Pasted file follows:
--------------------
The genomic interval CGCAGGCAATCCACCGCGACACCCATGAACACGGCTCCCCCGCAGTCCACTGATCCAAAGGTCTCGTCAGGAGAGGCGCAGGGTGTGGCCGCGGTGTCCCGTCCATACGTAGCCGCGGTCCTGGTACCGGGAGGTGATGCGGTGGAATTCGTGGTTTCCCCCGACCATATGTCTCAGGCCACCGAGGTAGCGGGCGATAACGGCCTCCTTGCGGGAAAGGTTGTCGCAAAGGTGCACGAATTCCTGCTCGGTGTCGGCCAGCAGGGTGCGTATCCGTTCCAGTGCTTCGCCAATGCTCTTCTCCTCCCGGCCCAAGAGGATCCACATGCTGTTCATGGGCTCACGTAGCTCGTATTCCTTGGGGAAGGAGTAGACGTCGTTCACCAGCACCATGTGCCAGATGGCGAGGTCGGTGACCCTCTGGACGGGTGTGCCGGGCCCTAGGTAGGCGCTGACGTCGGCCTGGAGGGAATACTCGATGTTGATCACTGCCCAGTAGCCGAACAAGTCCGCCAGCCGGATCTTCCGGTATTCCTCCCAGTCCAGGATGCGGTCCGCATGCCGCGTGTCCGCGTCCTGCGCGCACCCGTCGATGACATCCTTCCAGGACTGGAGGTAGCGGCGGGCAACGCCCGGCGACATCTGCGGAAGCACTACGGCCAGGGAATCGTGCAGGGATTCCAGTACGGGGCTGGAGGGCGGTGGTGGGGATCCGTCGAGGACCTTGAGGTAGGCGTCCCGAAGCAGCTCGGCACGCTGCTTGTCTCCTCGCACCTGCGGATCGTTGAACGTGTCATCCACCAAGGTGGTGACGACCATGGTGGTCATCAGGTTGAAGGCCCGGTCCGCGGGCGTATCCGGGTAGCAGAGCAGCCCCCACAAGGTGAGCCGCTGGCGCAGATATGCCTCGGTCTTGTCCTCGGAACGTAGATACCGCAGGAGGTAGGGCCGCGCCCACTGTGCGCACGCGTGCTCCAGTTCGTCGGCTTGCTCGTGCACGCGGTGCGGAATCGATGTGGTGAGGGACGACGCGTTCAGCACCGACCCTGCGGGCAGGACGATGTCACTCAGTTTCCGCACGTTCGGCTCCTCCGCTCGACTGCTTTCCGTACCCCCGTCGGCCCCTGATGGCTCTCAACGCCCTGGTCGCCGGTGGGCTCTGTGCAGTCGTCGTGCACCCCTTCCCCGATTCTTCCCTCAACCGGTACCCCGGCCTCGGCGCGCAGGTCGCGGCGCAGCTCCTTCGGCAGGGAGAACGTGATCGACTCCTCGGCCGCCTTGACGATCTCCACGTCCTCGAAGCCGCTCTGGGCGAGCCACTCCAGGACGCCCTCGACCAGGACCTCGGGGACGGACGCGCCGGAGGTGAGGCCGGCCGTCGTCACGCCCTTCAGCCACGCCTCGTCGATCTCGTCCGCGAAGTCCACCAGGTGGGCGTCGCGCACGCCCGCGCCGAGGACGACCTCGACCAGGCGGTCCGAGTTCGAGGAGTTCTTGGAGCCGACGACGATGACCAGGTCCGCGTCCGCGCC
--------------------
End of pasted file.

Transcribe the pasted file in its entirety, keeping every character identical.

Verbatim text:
The genomic interval CGCAGGCAATCCACCGCGACACCCATGAACACGGCTCCCCCGCAGTCCACTGATCCAAAGGTCTCGTCAGGAGAGGCGCAGGGTGTGGCCGCGGTGTCCCGTCCATACGTAGCCGCGGTCCTGGTACCGGGAGGTGATGCGGTGGAATTCGTGGTTTCCCCCGACCATATGTCTCAGGCCACCGAGGTAGCGGGCGATAACGGCCTCCTTGCGGGAAAGGTTGTCGCAAAGGTGCACGAATTCCTGCTCGGTGTCGGCCAGCAGGGTGCGTATCCGTTCCAGTGCTTCGCCAATGCTCTTCTCCTCCCGGCCCAAGAGGATCCACATGCTGTTCATGGGCTCACGTAGCTCGTATTCCTTGGGGAAGGAGTAGACGTCGTTCACCAGCACCATGTGCCAGATGGCGAGGTCGGTGACCCTCTGGACGGGTGTGCCGGGCCCTAGGTAGGCGCTGACGTCGGCCTGGAGGGAATACTCGATGTTGATCACTGCCCAGTAGCCGAACAAGTCCGCCAGCCGGATCTTCCGGTATTCCTCCCAGTCCAGGATGCGGTCCGCATGCCGCGTGTCCGCGTCCTGCGCGCACCCGTCGATGACATCCTTCCAGGACTGGAGGTAGCGGCGGGCAACGCCCGGCGACATCTGCGGAAGCACTACGGCCAGGGAATCGTGCAGGGATTCCAGTACGGGGCTGGAGGGCGGTGGTGGGGATCCGTCGAGGACCTTGAGGTAGGCGTCCCGAAGCAGCTCGGCACGCTGCTTGTCTCCTCGCACCTGCGGATCGTTGAACGTGTCATCCACCAAGGTGGTGACGACCATGGTGGTCATCAGGTTGAAGGCCCGGTCCGCGGGCGTATCCGGGTAGCAGAGCAGCCCCCACAAGGTGAGCCGCTGGCGCAGATATGCCTCGGTCTTGTCCTCGGAACGTAGATACCGCAGGAGGTAGGGCCGCGCCCACTGTGCGCACGCGTGCTCCAGTTCGTCGGCTTGCTCGTGCACGCGGTGCGGAATCGATGTGGTGAGGGACGACGCGTTCAGCACCGACCCTGCGGGCAGGACGATGTCACTCAGTTTCCGCACGTTCGGCTCCTCCGCTCGACTGCTTTCCGTACCCCCGTCGGCCCCTGATGGCTCTCAACGCCCTGGTCGCCGGTGGGCTCTGTGCAGTCGTCGTGCACCCCTTCCCCGATTCTTCCCTCAACCGGTACCCCGGCCTCGGCGCGCAGGTCGCGGCGCAGCTCCTTCGGCAGGGAGAACGTGATCGACTCCTCGGCCGCCTTGACGATCTCCACGTCCTCGAAGCCGCTCTGGGCGAGCCACTCCAGGACGCCCTCGACCAGGACCTCGGGGACGGACGCGCCGGAGGTGAGGCCGGCCGTCGTCACGCCCTTCAGCCACGCCTCGTCGATCTCGTCCGCGAAGTCCACCAGGTGGGCGTCGCGCACGCCCGCGCCGAGGACGACCTCGACCAGGCGGTCCGAGTTCGAGGAGTTCTTGGAGCCGACGACGATGACCAGGTCCGCGTCCGCGCC